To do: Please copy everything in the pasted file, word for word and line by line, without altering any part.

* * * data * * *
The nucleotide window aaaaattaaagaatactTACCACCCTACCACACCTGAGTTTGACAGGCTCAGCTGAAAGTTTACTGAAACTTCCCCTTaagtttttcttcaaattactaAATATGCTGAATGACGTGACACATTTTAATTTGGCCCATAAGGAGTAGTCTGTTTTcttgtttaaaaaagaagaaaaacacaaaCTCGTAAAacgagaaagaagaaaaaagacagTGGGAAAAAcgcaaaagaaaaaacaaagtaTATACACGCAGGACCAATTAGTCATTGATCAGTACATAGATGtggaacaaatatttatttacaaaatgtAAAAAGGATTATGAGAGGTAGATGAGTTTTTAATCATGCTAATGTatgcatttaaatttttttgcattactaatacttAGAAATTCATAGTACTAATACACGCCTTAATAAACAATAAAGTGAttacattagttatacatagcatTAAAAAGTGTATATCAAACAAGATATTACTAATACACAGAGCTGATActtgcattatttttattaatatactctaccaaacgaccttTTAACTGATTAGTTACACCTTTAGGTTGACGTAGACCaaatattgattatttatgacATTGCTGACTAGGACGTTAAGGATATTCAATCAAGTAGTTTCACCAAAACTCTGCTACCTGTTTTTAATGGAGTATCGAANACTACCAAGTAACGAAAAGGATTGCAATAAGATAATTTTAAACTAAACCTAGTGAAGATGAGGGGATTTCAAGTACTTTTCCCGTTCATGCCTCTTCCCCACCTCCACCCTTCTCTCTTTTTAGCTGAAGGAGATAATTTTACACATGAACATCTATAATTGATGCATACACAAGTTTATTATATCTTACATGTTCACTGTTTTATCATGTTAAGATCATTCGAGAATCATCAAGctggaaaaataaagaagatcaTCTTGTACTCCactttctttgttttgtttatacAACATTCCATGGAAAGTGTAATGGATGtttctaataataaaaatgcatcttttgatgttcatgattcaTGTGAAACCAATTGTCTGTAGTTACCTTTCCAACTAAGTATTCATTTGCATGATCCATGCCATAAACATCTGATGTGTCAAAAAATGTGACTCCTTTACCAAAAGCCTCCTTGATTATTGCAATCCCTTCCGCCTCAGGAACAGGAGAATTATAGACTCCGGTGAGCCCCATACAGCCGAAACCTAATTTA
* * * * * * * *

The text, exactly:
The nucleotide window aaaaattaaagaatactTACCACCCTACCACACCTGAGTTTGACAGGCTCAGCTGAAAGTTTACTGAAACTTCCCCTTaagtttttcttcaaattactaAATATGCTGAATGACGTGACACATTTTAATTTGGCCCATAAGGAGTAGTCTGTTTTcttgtttaaaaaagaagaaaaacacaaaCTCGTAAAacgagaaagaagaaaaaagacagTGGGAAAAAcgcaaaagaaaaaacaaagtaTATACACGCAGGACCAATTAGTCATTGATCAGTACATAGATGtggaacaaatatttatttacaaaatgtAAAAAGGATTATGAGAGGTAGATGAGTTTTTAATCATGCTAATGTatgcatttaaatttttttgcattactaatacttAGAAATTCATAGTACTAATACACGCCTTAATAAACAATAAAGTGAttacattagttatacatagcatTAAAAAGTGTATATCAAACAAGATATTACTAATACACAGAGCTGATActtgcattatttttattaatatactctaccaaacgaccttTTAACTGATTAGTTACACCTTTAGGTTGACGTAGACCaaatattgattatttatgacATTGCTGACTAGGACGTTAAGGATATTCAATCAAGTAGTTTCACCAAAACTCTGCTACCTGTTTTTAATGGAGTATCGAANACTACCAAGTAACGAAAAGGATTGCAATAAGATAATTTTAAACTAAACCTAGTGAAGATGAGGGGATTTCAAGTACTTTTCCCGTTCATGCCTCTTCCCCACCTCCACCCTTCTCTCTTTTTAGCTGAAGGAGATAATTTTACACATGAACATCTATAATTGATGCATACACAAGTTTATTATATCTTACATGTTCACTGTTTTATCATGTTAAGATCATTCGAGAATCATCAAGctggaaaaataaagaagatcaTCTTGTACTCCactttctttgttttgtttatacAACATTCCATGGAAAGTGTAATGGATGtttctaataataaaaatgcatcttttgatgttcatgattcaTGTGAAACCAATTGTCTGTAGTTACCTTTCCAACTAAGTATTCATTTGCATGATCCATGCCATAAACATCTGATGTGTCAAAAAATGTGACTCCTTTACCAAAAGCCTCCTTGATTATTGCAATCCCTTCCGCCTCAGGAACAGGAGAATTATAGACTCCGGTGAGCCCCATACAGCCGAAACCTAATTTA